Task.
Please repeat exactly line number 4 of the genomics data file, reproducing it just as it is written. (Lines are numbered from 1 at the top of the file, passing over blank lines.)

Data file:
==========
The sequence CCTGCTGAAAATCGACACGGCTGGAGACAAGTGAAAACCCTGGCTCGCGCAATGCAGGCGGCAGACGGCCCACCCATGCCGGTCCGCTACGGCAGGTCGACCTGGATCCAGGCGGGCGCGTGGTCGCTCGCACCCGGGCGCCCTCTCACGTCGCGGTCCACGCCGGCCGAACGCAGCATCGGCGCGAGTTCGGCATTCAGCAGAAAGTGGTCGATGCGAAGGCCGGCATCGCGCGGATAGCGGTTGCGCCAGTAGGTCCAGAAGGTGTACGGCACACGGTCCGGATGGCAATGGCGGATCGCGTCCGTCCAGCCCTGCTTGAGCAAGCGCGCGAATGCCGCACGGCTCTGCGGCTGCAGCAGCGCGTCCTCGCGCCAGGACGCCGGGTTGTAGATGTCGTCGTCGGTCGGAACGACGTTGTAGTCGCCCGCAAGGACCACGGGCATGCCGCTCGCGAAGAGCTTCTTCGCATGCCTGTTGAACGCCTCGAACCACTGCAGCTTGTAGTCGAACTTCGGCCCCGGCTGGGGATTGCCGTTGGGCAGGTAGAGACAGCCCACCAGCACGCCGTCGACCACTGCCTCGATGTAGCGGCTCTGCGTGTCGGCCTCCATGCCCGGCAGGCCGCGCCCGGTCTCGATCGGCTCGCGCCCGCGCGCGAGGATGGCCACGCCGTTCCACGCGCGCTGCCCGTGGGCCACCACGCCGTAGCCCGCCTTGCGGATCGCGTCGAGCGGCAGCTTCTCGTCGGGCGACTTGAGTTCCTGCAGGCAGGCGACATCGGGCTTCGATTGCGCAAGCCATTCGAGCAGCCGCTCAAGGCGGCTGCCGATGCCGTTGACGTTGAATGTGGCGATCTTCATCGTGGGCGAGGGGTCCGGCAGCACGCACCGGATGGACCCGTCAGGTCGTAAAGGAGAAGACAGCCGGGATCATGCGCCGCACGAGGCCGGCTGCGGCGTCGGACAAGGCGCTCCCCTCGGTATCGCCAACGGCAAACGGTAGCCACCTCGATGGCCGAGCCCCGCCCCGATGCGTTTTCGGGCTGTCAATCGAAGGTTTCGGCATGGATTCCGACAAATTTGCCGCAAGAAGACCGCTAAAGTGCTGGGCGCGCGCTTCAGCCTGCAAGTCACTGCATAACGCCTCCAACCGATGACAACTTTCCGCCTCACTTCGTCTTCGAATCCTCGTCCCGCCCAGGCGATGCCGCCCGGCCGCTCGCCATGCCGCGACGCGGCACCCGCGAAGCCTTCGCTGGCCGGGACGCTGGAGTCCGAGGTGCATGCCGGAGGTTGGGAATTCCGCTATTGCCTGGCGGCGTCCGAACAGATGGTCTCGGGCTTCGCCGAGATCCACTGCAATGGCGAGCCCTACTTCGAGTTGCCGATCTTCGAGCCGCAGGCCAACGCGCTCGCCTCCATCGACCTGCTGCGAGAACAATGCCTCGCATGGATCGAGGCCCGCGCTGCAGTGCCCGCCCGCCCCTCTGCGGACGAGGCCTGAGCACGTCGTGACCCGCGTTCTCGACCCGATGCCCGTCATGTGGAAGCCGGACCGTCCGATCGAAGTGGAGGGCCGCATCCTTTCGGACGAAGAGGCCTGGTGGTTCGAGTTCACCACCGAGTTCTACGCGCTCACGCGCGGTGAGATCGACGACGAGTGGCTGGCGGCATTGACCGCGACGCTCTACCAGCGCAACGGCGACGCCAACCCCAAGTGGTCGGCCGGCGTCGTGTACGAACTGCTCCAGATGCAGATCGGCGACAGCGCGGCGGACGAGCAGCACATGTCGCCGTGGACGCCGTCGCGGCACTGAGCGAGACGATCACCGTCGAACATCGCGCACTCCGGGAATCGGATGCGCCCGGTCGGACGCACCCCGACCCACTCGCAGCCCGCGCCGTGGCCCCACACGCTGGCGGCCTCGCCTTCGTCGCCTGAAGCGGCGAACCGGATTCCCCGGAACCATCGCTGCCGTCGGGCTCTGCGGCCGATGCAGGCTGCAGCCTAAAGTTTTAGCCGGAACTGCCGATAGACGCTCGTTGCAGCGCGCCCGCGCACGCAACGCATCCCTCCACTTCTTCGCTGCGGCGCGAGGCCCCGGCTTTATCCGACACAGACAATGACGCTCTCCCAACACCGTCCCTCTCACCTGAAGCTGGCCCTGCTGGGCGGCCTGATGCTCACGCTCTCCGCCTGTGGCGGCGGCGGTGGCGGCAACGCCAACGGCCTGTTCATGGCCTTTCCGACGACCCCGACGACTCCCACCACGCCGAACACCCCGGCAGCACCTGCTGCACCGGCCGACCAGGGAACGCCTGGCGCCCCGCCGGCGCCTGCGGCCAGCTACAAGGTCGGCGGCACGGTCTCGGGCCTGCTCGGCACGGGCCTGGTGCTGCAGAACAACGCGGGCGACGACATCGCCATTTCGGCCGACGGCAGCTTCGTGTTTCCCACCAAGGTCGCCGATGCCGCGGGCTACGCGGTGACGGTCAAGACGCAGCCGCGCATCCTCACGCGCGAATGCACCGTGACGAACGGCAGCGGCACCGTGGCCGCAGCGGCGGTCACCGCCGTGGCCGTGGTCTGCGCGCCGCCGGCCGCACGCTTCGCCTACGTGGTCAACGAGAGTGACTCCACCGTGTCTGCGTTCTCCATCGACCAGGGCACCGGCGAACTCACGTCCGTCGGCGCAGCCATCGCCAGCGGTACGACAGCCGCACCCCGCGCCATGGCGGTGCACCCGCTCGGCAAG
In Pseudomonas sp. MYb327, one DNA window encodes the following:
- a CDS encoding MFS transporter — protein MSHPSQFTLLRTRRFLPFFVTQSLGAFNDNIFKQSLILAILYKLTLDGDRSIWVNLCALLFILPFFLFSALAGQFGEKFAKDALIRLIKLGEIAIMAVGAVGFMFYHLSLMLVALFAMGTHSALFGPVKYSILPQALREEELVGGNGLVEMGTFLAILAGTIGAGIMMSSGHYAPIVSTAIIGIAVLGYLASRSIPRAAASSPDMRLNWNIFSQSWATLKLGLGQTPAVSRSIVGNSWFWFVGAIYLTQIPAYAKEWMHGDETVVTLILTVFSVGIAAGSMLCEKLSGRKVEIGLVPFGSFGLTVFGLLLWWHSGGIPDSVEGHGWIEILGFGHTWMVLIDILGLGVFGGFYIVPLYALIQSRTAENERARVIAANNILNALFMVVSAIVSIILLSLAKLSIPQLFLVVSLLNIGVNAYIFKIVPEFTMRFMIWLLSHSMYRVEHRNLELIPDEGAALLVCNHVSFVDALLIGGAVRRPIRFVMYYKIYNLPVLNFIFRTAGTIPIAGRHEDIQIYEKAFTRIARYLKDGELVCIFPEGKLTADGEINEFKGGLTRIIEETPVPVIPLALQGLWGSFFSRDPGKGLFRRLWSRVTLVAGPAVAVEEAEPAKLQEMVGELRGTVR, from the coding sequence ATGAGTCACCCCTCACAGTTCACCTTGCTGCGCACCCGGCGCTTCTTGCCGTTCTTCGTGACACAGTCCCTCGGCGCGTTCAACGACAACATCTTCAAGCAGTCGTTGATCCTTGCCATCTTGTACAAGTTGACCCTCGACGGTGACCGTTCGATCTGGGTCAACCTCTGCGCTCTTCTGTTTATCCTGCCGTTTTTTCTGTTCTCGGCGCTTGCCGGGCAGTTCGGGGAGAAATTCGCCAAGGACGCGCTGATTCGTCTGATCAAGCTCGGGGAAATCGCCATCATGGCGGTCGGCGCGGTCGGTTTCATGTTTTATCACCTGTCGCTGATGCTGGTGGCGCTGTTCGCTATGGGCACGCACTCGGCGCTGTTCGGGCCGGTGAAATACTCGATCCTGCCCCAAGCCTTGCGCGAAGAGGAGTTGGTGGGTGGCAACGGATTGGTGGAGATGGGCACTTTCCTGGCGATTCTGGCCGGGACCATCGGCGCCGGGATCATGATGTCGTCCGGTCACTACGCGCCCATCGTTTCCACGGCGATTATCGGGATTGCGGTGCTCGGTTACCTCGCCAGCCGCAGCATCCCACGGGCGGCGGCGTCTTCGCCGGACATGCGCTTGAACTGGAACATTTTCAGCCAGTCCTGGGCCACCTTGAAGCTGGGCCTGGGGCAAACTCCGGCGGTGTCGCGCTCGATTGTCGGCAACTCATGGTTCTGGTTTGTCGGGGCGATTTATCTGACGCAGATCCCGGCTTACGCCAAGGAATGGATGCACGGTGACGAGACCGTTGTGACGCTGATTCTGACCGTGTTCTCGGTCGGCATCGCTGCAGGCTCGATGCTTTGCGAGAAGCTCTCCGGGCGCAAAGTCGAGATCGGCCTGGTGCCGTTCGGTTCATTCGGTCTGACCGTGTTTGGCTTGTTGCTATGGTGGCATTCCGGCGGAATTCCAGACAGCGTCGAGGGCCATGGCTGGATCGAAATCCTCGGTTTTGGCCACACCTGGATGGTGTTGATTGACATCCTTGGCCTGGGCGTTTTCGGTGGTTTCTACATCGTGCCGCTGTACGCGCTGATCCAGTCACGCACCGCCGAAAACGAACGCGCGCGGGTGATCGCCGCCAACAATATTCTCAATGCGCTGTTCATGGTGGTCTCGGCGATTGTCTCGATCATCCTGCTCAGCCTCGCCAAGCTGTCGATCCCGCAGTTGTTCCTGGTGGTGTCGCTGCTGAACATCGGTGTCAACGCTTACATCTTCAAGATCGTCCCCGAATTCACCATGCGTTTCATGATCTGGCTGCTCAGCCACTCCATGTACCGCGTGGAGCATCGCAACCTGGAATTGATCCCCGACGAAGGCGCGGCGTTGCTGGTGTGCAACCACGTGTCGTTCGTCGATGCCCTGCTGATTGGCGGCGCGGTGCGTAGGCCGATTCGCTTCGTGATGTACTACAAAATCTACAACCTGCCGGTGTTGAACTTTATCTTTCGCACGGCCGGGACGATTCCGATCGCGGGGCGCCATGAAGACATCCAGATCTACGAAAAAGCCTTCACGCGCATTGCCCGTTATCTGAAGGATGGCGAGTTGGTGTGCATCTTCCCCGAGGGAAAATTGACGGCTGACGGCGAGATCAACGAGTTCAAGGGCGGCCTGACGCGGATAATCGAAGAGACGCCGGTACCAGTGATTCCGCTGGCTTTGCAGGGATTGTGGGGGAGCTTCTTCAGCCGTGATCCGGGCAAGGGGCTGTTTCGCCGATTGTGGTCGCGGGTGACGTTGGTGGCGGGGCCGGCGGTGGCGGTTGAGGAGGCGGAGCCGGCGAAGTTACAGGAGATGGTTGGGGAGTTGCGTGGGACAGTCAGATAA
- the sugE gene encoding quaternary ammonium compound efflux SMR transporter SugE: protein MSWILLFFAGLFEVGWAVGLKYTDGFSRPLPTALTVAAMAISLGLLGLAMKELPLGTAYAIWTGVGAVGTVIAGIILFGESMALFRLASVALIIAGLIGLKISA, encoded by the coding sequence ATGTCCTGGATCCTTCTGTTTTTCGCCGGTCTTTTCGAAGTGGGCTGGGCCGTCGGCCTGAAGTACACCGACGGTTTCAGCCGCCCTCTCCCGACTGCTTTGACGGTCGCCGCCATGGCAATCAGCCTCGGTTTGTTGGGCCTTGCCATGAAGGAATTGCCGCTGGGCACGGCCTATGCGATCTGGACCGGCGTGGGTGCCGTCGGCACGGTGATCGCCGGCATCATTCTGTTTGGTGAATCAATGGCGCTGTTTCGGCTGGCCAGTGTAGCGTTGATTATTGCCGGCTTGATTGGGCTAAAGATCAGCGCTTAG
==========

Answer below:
- the sugE gene encoding quaternary ammonium compound efflux SMR transporter SugE: protein MSWILLFFAGLFEVGWAVGLKYTDGFSRPLPTALTVAAMAISLGLLGLAMKELPLGTAYAIWTGVGAVGTVIAGIILFGESMALFRLASVALIIAGLIGLKISA, encoded by the coding sequence ATGTCCTGGATCCTTCTGTTTTTCGCCGGTCTTTTCGAAGTGGGCTGGGCCGTCGGCCTGAAGTACACCGACGGTTTCAGCCGCCCTCTCCCGACTGCTTTGACGGTCGCCGCCATGGCAATCAGCCTCGGTTTGTTGGGCCTTGCCATGAAGGAATTGCCGCTGGGCACGGCCTATGCGATCTGGACCGGCGTGGGTGCCGTCGGCACGGTGATCGCCGGCATCATTCTGTTTGGTGAATCAATGGCGCTGTTTCGGCTGGCCAGTGTAGCGTTGATTATTGCCGGCTTGATTGGGCTAAAGATCAGCGCTTAG